The heart of Millésima lies just a stone’s throw from the Saint- Jean train station in Bordeaux, on the left bank of the Garonne river. Over two and a half million bottles are stored in the Paludate cellars, along with a unique collection of 12,000 unusually sized bottles held in the Imperial Library, carefully selected and lovingly cared for while awaiting dispatch.
The Paludate cellars have recently rediscovered a level of activity that it hasn’t
experienced since the 1970’s, when Lucien Bernard & Cie left for Ambès, on
the other side of the Garonne. Major works were begun in 2016, with the aim of
increasing storage space as well as accommodating the company’s employees and
the entire Bernard Group in a new building that will feature 4,000 m2 of office
space: a substantial real estate operation!
This renovation also coincides with the Bordeaux-Euratlantique project, an initiative aimed at developing this part of the city and giving it a new lease of life: with a Europe-wide remit, in addition to extending the station, the development includes landscaping open spaces overlooking the river, creating engineering works, offices and housing, as well as reshaping the road infrastructure following the construction of the Simone-Veil Bridge.
The history of the Paludate wine cellars dates back to the middle of the 19th century, when a Prussian wine merchant set up business in Bordeaux: J.-J. Muller, from Nordhausen, in the province of Saxony, teamed up with a man named Richard, who we know nothing about today, to create Richard and Muller enterprises. When the company became a public limited company in 1903, it had been in business for 50 years, meaning that it was founded in 1853. The 1860 Annuaire général du commerce et de l’industrie also notes the existence of the «Richard and Muller wine merchant», located at 35-37 quai de Paludate - while number 86 was occupied by a lime refiner named Valette.
The choice of location was unusual: at that time, wine merchants were usually based further north, on the Quai des Chartrons. Richard and Muller no doubt believed that this location would give them a competitive advantage. It was around this time that the Compagnie des chemins de fer du Midi began the construction of a railway line linking Bordeaux to Sète and the Paludate lowlands were chosen as the site for the future Saint-Jean Station. Constructed - from wood! - in 1855, the Gare du Midi, as it was fi rst known, found itself in competition with the Bordeaux- Bastide station on the right bank. But after the Eiffel railway bridge linking the two stations was completed, it became Bordeaux’s main train station in the early 1860s.
During this period the Richard and Muller company prospered. Oddly enough, it’s not clear whether the company was a wholesale wine merchant or a distillery, or both at the same time - the records often contradict each other on this point. What we do know though, is that there’s an undeniable coincidence in this story: the Richard and Muller company, which came from the East (Saxony), was both a distillery in the Bastide and a wine merchant on the Quai de Paludate. There is an interesting parallel with the Bernard group, the current owners, who come from the North (Lille), who were also distillers in the Bastide from 1928 to 2000, and who are now wine merchants at 87 quai de Paludate.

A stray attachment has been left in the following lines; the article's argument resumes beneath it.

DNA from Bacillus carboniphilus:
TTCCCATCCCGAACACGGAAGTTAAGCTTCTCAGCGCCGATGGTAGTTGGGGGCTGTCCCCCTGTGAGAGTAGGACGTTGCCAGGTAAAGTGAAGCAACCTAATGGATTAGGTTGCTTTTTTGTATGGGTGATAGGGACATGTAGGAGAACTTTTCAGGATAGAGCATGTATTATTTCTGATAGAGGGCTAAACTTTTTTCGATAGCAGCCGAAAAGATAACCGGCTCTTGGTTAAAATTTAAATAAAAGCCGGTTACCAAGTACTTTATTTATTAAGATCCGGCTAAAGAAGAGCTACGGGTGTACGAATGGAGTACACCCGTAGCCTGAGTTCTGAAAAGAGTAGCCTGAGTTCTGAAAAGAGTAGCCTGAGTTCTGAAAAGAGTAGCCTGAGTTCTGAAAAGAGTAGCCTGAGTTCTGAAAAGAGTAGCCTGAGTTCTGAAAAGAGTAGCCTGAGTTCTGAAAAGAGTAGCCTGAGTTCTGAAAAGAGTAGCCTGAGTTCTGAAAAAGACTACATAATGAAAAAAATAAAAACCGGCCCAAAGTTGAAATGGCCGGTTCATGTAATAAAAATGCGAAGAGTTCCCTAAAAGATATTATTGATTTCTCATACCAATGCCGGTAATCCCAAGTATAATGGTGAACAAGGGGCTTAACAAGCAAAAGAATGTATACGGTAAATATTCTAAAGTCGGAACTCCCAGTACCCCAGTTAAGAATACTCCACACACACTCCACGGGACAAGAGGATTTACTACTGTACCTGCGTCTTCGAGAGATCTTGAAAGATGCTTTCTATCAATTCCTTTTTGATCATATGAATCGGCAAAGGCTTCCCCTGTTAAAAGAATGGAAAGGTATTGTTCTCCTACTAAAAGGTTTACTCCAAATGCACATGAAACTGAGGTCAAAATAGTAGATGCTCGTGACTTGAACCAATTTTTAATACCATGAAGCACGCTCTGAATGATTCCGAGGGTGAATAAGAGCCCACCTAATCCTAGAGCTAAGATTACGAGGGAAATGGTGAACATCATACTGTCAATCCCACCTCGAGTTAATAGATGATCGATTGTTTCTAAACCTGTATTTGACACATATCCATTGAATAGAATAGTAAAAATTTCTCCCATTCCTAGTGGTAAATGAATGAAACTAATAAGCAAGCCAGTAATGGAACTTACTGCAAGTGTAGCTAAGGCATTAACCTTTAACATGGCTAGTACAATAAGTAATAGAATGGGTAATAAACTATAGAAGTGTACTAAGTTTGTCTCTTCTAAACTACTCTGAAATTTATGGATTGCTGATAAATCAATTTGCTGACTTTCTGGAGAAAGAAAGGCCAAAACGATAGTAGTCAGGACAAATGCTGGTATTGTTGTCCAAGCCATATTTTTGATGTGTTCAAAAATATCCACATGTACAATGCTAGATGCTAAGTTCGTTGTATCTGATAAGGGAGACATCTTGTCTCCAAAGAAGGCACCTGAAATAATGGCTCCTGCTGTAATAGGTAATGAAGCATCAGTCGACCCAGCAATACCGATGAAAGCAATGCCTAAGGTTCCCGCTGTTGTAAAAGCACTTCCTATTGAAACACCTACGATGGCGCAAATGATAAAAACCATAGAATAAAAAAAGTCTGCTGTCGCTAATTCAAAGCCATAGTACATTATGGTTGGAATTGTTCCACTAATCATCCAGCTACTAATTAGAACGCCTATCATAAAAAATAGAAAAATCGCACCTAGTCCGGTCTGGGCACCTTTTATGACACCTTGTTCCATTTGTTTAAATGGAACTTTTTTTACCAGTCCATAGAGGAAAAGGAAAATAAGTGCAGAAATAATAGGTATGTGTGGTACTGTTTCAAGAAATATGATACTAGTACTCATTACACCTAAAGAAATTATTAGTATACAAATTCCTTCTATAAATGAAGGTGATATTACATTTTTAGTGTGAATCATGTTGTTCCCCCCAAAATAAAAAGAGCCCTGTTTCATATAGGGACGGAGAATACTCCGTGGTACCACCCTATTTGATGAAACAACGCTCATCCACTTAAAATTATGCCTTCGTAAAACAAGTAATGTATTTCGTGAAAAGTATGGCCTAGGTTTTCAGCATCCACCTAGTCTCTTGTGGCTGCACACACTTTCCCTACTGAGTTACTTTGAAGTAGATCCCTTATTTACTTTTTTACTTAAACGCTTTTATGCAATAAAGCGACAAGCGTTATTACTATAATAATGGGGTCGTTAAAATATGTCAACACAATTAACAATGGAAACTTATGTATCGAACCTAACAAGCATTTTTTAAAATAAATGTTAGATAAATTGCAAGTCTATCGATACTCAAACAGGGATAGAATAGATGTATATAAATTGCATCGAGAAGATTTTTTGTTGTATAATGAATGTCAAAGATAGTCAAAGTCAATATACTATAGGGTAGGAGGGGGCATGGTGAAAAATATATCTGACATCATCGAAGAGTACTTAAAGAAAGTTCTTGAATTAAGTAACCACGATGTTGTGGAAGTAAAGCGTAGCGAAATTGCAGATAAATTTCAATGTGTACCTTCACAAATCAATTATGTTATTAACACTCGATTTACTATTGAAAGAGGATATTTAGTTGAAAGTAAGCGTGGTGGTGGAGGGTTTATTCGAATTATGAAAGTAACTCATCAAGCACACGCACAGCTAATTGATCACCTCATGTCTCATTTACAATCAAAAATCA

We also know from the archives that the Richard and Muller company was involved in illegally counterfeiting cognac. In October 1876, Le Figaro reported the counterfeiting lawsuits brought against Richard and Muller, as well as Jean- Louis Martell, by the company Martell & Cie (J.F. Martell). The 1877 Annales de la propriété industrielle, artistique et littéraire reveals that «having been convicted in 1874 for competing unfairly against J. F. Martell, by using the name and trademark of Martel de Valros, they [Mr. Richard and Mr. Muller] succeeded in continuing this fraudulent activity by procuring the name and assistance of J. F. Martell, who due to his bankruptcy and loss of credit was unable to trade himself.” Jean-Louis Martell’s role in these activities was a minor one: he merely received goods sent by intermediaries hired by Richard and Muller and re-dispatched them, using the name Martell and a label that was very (too!) similar to that of the prestigious Martell brand.
Despite the scandal and the ensuing lawsuit, the Richard and Muller enterprises continued to grow and prosper. The resulting growth in business led to repeated expansion. A large building at 87 quai de Paludate was constructed in 1884. In April, a request for permission to build large cellars, accompanied by plans and a drawing of the site on Marc Promis Street (rue de Son-Tay), was submitted by Richard and Muller to the mayor of Bordeaux, who approved the works.
The Muller family fame is largely due to Fernand Muller, the son of the founder